Iona Grey’s The Glittering Hour wrenched my heart, squeezed it, and wrung it out to dry. This is a very sad book, a hopeful one, but nevertheless, sad. At the same time, despite work deadlines, it kept me in its grip and I stayed up to finish it into the early morning, something I do rarely these days. If you love Beatriz Williams, Lauren Willig, Karen White, and our very own Canuck, Clarissa Harwood, you’re going to love Grey’s novel, as long as you’re willing to forego their more-often-than-not HEAs.
The novel opens, as the best novels do, with a naked sleeping couple in 1926. We don’t know who they are, yet we sense love and desperation. Selina Lennox, aristocratic bright young thing, darling of the then-tabloids, lover of cocktails, jazz, and wild, nocturnal shenanigans. And Lawrence Weston, dark, handsome, talented, an artist and photographer, of humble means, lowly origins, cultured, urbane, working-class. Lovers. Tragic lovers, we sense. Fast forward to 1936 and the narrative shifts to Alice Carew, eleven-year-old daughter to Selina née Lennox and Rupert Carew, presently living with her maternal grandmama and grandpapa in the Lennox family estate, Blackwood Park, of former grandeur and still the site of much of the Lennoxes’ cool snobbery.
The novel then proceeds on alternating narratives lines of 1926 and 1936. In 1936, Alice is staying with her grandparents while Selina travels to then-Burma with Rupert to assist in his ruby-mine business. Selina’s letters to Alice comfort the lonely little girl. They set up a game for her: Selina’s letter plant clues to be found in the manor that will tell Alice the story of “how you came to be”. As Alice puts the clues together, the reader does too – by following the dual-decade-narrative to its heart-breaking conclusion. As for 1926 Selina: bright young things careening nightly on London’s streets, one careless collision with a stray cat … and Selina is an entire other world when she abandons her friends to rescue the cat and encounters a handsome young artist. The cat provides a wonderful frame to the novel, as it concludes with another feline, a kitten for Alice. I haven’t spoiled too much here and everything that happens between one cat and the next is rich in narrative complexity and a profound call to “live properly. Bravely. Love wholly.”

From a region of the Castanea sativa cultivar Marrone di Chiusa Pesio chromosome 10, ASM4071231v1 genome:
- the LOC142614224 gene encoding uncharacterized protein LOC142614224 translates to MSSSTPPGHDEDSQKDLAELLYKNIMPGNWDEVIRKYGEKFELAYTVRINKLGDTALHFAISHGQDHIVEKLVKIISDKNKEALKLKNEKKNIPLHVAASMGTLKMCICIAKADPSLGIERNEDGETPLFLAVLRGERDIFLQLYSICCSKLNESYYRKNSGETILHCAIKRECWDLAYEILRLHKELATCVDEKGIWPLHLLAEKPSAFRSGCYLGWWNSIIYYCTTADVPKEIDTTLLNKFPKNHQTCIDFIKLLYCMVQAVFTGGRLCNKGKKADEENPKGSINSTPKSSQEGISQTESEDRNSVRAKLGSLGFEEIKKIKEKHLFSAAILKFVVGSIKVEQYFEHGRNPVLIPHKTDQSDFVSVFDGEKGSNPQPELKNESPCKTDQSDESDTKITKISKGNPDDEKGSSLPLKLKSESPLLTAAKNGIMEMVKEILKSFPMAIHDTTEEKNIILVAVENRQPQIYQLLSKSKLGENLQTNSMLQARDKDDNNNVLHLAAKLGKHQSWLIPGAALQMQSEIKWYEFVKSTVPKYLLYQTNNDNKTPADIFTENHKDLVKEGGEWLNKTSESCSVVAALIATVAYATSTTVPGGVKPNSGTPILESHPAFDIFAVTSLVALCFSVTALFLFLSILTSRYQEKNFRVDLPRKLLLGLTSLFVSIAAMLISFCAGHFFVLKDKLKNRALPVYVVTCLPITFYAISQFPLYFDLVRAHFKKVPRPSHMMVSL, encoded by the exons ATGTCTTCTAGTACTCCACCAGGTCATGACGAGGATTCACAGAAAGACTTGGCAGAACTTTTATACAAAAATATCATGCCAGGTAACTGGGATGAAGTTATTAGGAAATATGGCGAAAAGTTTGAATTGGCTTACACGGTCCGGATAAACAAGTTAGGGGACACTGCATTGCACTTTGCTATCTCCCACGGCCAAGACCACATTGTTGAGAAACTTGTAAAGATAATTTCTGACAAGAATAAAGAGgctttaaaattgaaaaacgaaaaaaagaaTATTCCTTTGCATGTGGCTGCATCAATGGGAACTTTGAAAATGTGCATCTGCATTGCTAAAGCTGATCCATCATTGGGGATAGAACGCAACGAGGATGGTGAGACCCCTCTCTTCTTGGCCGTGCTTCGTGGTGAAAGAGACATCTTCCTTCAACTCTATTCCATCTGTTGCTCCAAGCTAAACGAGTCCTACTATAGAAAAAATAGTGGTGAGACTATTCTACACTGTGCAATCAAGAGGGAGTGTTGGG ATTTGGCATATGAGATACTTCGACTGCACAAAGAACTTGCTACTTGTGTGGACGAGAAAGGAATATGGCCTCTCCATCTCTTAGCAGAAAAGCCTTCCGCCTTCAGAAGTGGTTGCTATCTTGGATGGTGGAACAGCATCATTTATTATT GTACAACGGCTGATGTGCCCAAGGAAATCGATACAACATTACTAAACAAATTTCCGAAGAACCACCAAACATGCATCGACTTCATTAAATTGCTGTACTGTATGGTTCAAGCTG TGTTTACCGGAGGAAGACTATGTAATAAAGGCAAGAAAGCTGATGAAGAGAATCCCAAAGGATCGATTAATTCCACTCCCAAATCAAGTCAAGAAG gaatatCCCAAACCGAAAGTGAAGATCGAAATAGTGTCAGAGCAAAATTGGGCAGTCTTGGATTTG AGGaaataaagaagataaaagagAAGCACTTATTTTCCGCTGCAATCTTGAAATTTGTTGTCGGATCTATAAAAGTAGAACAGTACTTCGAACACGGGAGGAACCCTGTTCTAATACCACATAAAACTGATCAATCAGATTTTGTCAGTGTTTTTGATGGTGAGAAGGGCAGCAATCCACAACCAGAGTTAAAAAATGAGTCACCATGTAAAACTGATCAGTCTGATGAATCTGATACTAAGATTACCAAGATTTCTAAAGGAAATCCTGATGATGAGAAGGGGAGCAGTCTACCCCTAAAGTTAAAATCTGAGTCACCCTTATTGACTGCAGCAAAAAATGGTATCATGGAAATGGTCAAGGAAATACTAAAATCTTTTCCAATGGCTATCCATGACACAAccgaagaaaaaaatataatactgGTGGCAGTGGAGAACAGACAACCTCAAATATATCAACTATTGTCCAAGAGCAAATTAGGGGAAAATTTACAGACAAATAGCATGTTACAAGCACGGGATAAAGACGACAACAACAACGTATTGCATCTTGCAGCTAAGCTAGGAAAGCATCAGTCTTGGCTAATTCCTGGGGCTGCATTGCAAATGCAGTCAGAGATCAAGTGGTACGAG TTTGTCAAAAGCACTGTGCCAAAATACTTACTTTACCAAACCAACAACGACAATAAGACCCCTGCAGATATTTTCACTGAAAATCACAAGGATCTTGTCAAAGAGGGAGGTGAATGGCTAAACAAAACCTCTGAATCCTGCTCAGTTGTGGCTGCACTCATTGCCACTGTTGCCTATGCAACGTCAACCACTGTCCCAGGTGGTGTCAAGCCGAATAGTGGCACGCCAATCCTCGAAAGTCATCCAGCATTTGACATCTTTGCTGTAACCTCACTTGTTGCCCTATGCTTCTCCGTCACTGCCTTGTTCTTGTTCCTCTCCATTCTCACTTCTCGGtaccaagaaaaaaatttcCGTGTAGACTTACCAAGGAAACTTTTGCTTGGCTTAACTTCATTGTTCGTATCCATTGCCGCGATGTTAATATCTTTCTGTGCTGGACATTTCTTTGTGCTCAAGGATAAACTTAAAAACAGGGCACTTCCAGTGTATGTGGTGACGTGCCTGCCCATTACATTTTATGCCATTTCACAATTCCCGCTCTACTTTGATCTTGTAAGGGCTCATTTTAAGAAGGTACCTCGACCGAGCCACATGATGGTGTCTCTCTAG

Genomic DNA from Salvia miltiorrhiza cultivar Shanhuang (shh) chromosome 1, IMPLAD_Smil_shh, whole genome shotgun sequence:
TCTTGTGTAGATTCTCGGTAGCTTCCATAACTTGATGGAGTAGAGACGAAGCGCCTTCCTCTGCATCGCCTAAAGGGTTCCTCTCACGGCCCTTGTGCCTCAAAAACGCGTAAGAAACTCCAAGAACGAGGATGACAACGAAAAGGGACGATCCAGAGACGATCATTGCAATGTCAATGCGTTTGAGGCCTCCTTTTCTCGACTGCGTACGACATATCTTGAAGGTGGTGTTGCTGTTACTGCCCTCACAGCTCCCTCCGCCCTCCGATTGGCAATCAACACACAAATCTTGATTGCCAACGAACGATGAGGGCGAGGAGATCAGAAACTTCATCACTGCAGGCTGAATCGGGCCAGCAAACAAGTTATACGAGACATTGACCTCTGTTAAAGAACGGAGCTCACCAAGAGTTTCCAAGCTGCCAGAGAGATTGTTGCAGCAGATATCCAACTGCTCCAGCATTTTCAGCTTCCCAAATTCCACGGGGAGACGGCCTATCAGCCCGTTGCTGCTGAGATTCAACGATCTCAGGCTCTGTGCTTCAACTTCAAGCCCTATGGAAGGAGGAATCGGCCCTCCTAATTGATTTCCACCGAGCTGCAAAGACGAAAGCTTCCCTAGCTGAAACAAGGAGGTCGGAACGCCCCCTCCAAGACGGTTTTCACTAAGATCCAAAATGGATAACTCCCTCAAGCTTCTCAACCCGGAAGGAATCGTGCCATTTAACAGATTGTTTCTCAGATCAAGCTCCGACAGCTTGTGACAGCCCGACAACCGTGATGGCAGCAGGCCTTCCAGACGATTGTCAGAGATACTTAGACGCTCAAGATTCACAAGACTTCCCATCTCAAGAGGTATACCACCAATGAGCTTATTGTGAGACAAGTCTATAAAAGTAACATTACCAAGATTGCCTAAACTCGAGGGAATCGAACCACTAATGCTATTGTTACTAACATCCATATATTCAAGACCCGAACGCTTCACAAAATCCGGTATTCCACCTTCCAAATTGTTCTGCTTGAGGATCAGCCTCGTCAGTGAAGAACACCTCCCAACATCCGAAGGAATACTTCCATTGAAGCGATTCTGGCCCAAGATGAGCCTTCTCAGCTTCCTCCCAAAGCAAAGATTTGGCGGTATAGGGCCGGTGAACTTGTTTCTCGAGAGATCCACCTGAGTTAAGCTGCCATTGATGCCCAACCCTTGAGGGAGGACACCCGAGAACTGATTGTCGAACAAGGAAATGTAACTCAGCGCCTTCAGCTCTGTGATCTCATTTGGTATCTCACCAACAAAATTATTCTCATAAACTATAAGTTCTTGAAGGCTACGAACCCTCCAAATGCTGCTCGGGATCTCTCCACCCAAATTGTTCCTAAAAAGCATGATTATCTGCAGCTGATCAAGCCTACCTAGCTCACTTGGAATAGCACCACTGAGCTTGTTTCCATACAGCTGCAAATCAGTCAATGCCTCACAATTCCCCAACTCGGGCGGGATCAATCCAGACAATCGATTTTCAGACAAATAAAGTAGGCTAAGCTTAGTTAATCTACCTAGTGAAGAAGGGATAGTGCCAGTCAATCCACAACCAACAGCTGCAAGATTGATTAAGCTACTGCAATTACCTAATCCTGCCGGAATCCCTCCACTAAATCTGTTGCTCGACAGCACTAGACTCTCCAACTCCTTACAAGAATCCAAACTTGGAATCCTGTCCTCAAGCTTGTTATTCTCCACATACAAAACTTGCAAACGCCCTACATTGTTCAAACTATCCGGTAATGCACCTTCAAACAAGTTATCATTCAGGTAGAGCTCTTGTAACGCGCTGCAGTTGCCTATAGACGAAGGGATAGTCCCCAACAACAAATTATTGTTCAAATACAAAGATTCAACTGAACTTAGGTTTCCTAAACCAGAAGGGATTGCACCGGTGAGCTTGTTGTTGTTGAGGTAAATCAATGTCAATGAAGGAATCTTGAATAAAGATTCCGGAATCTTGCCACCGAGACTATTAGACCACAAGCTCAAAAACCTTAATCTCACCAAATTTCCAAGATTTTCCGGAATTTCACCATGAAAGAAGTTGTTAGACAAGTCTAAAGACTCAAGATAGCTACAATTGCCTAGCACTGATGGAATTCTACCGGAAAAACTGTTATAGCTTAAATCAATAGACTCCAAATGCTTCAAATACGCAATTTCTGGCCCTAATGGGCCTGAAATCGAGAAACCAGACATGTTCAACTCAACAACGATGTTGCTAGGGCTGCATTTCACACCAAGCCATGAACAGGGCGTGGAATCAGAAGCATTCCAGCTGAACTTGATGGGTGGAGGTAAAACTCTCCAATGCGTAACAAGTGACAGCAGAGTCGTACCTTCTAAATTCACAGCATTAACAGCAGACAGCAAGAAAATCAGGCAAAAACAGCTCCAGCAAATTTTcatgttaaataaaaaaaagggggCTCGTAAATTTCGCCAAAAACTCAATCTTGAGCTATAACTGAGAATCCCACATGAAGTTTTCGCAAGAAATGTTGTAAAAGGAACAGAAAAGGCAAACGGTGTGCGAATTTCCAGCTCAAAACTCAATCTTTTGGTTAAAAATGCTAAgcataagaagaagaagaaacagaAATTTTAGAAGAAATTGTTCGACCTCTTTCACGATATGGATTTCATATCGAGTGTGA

(For those who love a romance connection, Iona Grey was “India Grey”, supreme HP author. If you haven’t read her HPs, do! I loved them and hope she’ll return to an HEA-driven novel some day.)
The power of Grey’s Glittering Hour lies in how much I cared for her central characters. I was in agony for their happiness. In particular, I was moved by wee Alice: quiet, thoughtful, and so very lonely; her grandparents, cold and lacking in affection; her Aunt Miranda and Uncle Lionel, indifferent, even resentful; her spoiled, peevish cousin, the five-year-old Archie ruins every scene he’s in. Alice draws, wanders the garden, misses her mother. Selina’s love and connection show through in her letters and the clues she plants for Alice to find who she is, explore Blackwood, engage her soul and mind and achieve respite from missing her mother. Thankfully, Grey provided Alice with some faithful, loving servants to make up for what her family, minus her mother, lacks: Polly, the faithful servant who is the fulcrum upon which the novel’s mystery is built and resolved; Patterson, the gardener, who shares both with the youthful Selina and later Alice, a love of how the natural world succors and provides important lessons about life, death, and regeneration, how to tend it and how to enjoy it. While much of Glittering Hour had me sobbing, where Alice ended up gave me much-needed satisfaction.
Now we come to the lovers, Selina and Lawrence. Grey builds them on collective sorrow, shared by English between-wars society. Selina’s wild young thing life hides a deep sorrow, despair even, and an inability to confront it, over the death of her beloved brother Howard at Passchendaele. As for Lawrence, braver than Selina, a man who was too young to go to war, but suffered the loss of his sister and mother to the 1918 Spanish ‘Flu, and grieves them still. In each other (and there is a stupendous scene at a costume party where they reconnect after the initial “cat” encounter that involves van Gogh’s Starry Night painted on Lawrence’s bare chest), they find a searing attraction, a kindred spirit, a deep-seated connection beyond appearances and class.
Lawrence loves deeply and lives bravely; Selina is more fragile, but her strength, gained by hard-earned loss, shines through in the end. I don’t want to give away anything of the novel, but I will say that there is resolution for Lawrence and Selina and much hope and love for Alice. My romance wishes for Lawrence and Selina didn’t come through and for that, I forgive Grey. In its place, a beautiful book, like the “glittering hour” itself, a time and place when life shines with hope and love (though it cannot “stand still,” like Marvell wrote, Lawrence and Selina make him “run”) and though the betrayal that is inevitable in every romance does not find resolution in an HEA, the narrative arcs towards hope, a kitten, and the happiness of a little girl. With Miss Austen, in Grey’s The Glittering Hour, we find “no charm equal to tenderness of heart,” Emma.
Iona Grey’s The Glittering Hour is published by Thomas Dunne Books. It was released on in December 2019 and may be found at preferred vendor. I received an e-galley from Thomas Dunne Books, via Netgalley.